Franz Kafka described an impregnable bureaucracy in his last novel, “The Castle.” George Orwell’s “1984” took all-powerful government to sinister extremes. Even Steven Spielberg’s rollicking “Raiders of the Lost Ark” ended with a shot of an incomprehensibly vast federal warehouse.
We’ve all stood in front of the mist-shrouded fortress wondering how to get some action from the people inside. Sometimes you’re dealing with a runaround at the zoning department. Or a clerk at the Department of Motor Vehicles breaking for lunch just as your number comes up. Or an unsupportive tech-support specialist.
From the outside, any institution can look like Byzantium. But when you are inside, you learn the ropes, understand the policies, close ranks with fellow workers, and even feel justified sometimes in bouncing an especially obstreperous caller from one voice mail to another. This is as true with the local food co-op as it is with the Pentagon. It has even been known to happen in a newsroom.
The presumption on the outside is that a bureaucracy is a sea of uncaring robots making arbitrary decisions, incapable of sympathy. The presumption on the inside is that there are barbarians at the gates, that if people would just follow a few simple rules and fill out Form 573(c): subsection d, everything would be fine.
In a Monitor special report (click here), Mark Trumbull introduces you to Nina Olson, an Internal Revenue Service employee trying to humanize the tax collecting process, to decrease the complexity of filing and make the 100,000-person agency more responsive. It’s a big job, not just because the tax code is so complex but also because the IRS is no one’s idea of warm and fuzzy. Ms. Olson told Mark she sometimes looks out her office window and sees passersby cringe as they approach.
If you’ve ever been notified of an audit, you know the feeling. It’s not just the hassle of digging out old receipts to justify income and deductions. It’s not just having to, essentially, do your taxes twice. It’s the implied guilt of being in the company of Al Capone and Leona Helmsley.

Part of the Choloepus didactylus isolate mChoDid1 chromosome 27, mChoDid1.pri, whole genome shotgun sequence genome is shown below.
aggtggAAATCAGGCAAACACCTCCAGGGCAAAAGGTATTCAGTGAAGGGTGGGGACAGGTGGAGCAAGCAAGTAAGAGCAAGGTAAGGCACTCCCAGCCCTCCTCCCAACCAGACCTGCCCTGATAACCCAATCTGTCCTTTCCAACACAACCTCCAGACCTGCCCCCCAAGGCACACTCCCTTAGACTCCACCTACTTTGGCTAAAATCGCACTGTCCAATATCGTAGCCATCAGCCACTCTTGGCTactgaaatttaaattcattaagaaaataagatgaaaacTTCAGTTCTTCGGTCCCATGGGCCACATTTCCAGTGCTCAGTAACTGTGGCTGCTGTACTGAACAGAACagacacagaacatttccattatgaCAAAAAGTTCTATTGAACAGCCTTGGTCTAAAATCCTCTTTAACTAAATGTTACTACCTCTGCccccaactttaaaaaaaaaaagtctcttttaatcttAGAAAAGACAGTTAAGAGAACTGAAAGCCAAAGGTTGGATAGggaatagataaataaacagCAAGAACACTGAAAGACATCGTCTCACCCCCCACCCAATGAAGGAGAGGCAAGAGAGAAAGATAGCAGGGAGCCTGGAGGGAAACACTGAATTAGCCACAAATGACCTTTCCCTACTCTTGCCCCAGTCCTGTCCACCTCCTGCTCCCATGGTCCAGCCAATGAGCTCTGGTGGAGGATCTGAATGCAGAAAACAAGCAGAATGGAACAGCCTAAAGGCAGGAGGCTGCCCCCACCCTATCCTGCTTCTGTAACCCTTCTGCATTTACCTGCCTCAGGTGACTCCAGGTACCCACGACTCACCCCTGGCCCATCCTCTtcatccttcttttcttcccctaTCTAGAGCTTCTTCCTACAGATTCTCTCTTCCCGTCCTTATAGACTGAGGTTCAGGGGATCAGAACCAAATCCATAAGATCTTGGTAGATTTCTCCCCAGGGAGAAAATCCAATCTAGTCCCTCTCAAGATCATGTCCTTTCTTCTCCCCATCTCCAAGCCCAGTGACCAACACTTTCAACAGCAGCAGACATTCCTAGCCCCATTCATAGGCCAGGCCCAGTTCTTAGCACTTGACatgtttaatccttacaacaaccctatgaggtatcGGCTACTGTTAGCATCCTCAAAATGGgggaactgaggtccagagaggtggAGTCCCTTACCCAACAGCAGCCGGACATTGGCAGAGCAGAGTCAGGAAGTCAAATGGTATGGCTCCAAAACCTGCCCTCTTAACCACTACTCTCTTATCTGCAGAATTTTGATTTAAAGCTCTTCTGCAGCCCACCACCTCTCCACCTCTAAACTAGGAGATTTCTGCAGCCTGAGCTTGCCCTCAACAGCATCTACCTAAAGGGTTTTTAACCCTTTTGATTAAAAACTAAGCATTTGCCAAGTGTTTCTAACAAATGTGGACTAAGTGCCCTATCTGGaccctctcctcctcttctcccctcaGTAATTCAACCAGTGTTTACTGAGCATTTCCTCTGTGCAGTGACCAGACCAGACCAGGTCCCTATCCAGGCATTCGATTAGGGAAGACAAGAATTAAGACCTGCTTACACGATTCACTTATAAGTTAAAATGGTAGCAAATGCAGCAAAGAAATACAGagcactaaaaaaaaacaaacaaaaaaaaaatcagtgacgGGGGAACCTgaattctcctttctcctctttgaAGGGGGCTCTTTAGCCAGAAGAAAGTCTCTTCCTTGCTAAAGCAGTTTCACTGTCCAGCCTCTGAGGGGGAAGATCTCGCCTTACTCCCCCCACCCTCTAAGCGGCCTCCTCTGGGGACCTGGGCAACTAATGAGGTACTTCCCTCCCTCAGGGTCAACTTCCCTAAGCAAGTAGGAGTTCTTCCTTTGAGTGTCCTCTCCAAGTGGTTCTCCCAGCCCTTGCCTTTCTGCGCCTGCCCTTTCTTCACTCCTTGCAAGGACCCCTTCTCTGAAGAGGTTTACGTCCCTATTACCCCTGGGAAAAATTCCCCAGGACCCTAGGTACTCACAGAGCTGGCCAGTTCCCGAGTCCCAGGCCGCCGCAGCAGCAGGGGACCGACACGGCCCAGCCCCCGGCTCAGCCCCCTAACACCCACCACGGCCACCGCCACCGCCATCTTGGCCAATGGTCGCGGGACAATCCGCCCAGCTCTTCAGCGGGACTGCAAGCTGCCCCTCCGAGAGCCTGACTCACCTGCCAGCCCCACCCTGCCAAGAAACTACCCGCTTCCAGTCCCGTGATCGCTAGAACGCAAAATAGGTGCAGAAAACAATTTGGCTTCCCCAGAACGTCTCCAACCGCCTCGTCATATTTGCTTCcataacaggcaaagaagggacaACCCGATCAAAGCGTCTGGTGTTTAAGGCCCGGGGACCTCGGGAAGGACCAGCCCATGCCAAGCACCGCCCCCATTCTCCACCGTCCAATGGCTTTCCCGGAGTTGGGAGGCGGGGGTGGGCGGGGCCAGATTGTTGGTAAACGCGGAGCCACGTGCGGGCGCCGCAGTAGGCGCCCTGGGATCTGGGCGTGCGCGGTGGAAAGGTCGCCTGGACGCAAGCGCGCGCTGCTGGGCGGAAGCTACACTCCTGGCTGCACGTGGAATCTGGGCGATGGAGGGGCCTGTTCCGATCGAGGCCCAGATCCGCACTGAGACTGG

Back in the 1980s, my wife and I were notified of an audit. We hired an accountant, sorted through paperwork, sat down with an IRS agent, and ended up owing nothing. The next year we were audited again: another arduous reconstruction of our taxes; another “not guilty.” The accountant surmised that our having returned from three years in a country known as a tax haven might have triggered IRS computers.
So when the third audit notice in three years arrived, we decided we could skip the accountant. I took an afternoon off work and lugged our tax files downtown. An IRS agent checked her calendar and frowned. My appointment was the following day, she said. But I couldn’t take two afternoons off in a row, I said. She sympathized. I proposed returning next week.
“But the funding for these types of audits runs out this week,” she said. “If you can’t come tomorrow, we can’t audit you.”
Imagine my lack of disappointment.
But that’s the thing about big institutions. Sometimes their seeming arbitrariness can work in your favor. Sometimes they just go away. No other audits occurred. I’m happy about that. Dear IRS friends, I hope you are.
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